The future of RSU 13

By Kathreen Harrison | Jan 09, 2014

The current debacle in RSU 13 provides a unique opportunity for taxpayers and employees alike to push the district to better serve its citizens. In order to seize this opportunity we must recognize from all that has happened in the past six years that inclusiveness and transparency are of primary importance in decision-making.

RSU 13 has operated according to an outmoded top-down model of decision-making for far too long. Stakeholders are left in the dark, with certain players controlling the show, while the majority — most teachers, most parents, most taxpayers, even some administrators — are relegated to standing-room only seats. This is not good for morale and it does not lead to good decision-making. Recent events have shone a spotlight on the district’s ever-increasingly autocratic and dysfunctional style of leadership.

The RSU 13 Board needs to take the time to explain to the stakeholders: why they agreed to the extraordinarily generous severance package reported by the press; where all the money we started the year with is now; how they intend to make decisions from now on; why they allowed the situation in our district to fester for so long that it is now finally eating up the money we need for school supplies, professional development, and field trips for students.

Reform in how decisions are made needs to reach beyond the board level if RSU 13 is to not only save the district financially but also improve the education afforded its students. The top-down model of running schools belongs to a former era. We need to move the district into the 21st century, where administrators and teachers work in partnership in making decisions. Calling schools “Learning Communities” does not make them so. The only way to create a truly collaborative district is to do the hard work of actually reaching out to stakeholders. The public fiasco we are all living with now should serve as a wake-up call to look deeply at how the district works. If we seize this opportunity there is no reason we cannot move our schools forward. In the same way that it takes a village to raise a child, it will now take the energy of the stakeholders to safeguard the future of RSU 13.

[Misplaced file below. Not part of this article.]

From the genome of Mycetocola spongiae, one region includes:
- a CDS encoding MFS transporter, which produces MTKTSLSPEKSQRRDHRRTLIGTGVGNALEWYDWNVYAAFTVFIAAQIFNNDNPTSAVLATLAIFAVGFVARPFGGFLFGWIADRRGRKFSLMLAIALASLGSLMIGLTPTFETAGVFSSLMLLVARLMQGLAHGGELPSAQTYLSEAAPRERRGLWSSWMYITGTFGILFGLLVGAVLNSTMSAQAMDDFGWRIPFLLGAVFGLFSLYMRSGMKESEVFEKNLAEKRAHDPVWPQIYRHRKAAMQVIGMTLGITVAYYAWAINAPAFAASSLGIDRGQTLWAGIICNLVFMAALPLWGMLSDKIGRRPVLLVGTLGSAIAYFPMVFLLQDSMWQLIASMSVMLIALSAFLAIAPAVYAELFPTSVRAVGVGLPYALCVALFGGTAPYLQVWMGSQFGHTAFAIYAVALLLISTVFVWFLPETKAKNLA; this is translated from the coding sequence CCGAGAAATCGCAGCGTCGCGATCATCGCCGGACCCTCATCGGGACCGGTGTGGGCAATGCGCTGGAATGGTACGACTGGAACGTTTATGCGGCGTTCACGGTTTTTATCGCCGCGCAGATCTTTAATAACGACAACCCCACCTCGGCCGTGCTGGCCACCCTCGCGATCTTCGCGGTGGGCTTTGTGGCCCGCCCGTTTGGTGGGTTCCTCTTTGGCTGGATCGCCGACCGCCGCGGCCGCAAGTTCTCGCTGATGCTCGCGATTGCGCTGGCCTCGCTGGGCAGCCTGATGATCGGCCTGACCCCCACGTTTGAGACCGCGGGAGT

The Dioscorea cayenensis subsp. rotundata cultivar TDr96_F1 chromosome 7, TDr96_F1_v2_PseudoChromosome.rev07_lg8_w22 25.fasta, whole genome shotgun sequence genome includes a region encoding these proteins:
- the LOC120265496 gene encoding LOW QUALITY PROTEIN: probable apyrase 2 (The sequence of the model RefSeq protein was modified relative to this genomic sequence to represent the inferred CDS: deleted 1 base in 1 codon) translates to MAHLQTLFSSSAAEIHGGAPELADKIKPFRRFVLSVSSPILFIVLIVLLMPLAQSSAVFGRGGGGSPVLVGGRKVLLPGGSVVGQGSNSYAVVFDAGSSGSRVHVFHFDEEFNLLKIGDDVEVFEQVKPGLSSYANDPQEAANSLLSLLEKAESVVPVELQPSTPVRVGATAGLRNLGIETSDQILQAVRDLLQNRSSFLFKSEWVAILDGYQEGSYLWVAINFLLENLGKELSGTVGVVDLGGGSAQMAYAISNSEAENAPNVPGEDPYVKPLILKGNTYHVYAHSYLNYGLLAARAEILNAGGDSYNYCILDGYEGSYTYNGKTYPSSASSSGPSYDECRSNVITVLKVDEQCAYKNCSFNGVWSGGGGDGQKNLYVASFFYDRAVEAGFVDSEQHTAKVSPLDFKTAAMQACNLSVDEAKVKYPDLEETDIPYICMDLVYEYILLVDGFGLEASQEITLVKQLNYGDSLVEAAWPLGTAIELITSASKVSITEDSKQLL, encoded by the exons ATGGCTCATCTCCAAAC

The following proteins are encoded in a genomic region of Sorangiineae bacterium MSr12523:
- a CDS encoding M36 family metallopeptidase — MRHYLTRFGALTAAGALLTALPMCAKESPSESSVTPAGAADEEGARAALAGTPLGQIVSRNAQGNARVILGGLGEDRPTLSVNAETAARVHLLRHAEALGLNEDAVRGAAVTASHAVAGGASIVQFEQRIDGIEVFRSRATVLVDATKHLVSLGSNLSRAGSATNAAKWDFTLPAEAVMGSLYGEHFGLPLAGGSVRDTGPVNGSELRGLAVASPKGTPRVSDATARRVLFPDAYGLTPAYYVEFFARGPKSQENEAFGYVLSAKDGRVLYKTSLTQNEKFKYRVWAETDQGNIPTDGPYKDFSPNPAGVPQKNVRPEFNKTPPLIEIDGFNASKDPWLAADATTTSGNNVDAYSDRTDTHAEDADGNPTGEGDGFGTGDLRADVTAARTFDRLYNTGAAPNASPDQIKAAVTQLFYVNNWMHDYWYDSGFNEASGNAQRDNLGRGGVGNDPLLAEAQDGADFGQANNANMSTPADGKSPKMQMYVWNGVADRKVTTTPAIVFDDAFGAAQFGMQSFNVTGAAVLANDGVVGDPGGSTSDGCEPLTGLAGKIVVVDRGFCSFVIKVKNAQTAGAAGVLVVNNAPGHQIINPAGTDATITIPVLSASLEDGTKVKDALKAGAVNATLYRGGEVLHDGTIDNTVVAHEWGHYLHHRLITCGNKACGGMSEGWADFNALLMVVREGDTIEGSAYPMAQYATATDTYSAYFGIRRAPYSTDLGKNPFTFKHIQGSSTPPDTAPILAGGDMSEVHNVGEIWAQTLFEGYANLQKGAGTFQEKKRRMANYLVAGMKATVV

Comments (4)
Posted by: Susan P Reitman | Jan 13, 2014 17:49

Dear Mr. Morrison thank you very much for trying to answer my question.  All I can say what is happening now is really screwed up.  Back in the day when I went to school in a very small town in southeastern Ohio.  Each school had a principal and each school was a separate unit with their own budget and they lived within their budget.  There was as superintendent of schools and a school board but the schools were still run by their principals and they made their own budgets which the superintendent approved.  This whole mess is really going to increase our real estate tax I am afraid and I can't afford to pay higher taxes.



Posted by: Mike Morrison | Jan 13, 2014 13:57

Dear Susan,

There is a very long and drawn out answer to your question really.  The short answer is, back when Baldacci was in charge, he had this grand plan of all the school districts consolidating to save money.  He said the first ones to do it, and come up with a plan to have schools, tech schools, and everything else on one campus would win the grand prize, the state would build the new campus.  So, our school district said we would save millions if we consolidated with sad 50.  So we did, thinking we would save all this money.  Then we won the contest, and guess what, the state has no money to build what they had promised.  Instead of being smart about the process, we just jumped right in.  Then we spent TONS of money to re-name the schools, and keep some students on buses for almost 2 hours at a time.  Guess what, we have not saved any money.  The the Super at the time said got done, and got a LARGE paycheck for her troubles, sound familer?  Now we seem to be in a rut that nobody can, or wants to get us out of.  The school board doesn't seem to know what they want, and the administration is busy making money for quitting their job, but at least everybody has the kids best interest at heart.  The problem now is, they pay 2 people to do one job.  At some point there needs to be change, but I don't see it coming anytime soon.  When St. George leaves, some things may change, as the board may not be as divided, but you will still have too many people fighting for the wrong thing.  When they realize that what is best for the children is not always what is easiest for some egos, then it may change.



Posted by: Susan P Reitman | Jan 13, 2014 10:44

I moved to Rockland, ME in 2006.  I have no children in school my children are in their 40's and 50's so I really didn't pay attention to RSU-13 until every year my real estate tax increased and for what?  I have a question and this may be a stupid question but I am going to ask it anyway.  It is my understanding that RSU-13 is comprised of schools in several cities which includes Rockland, etc.  In other words the schools are under the umbrella of RSU-13.  If I understand correctly St. George is trying to leave the umbrella of RSU-13.  Now my question why can't the schools in the different cities run their own schools, make their budgets to operate only their schools, for example Rockland be responsible for only the schools in Rockland, etc?  If I understand that is what St. George is trying to do.  To me it seems stupid to have all these schools under the umbrella of RSU-13.  Can someone please explain all of this to me.



Posted by: George C. Hall & Sons, Inc | Jan 09, 2014 11:02

St. George has only been saying this for six years. Its a total disaster right now.



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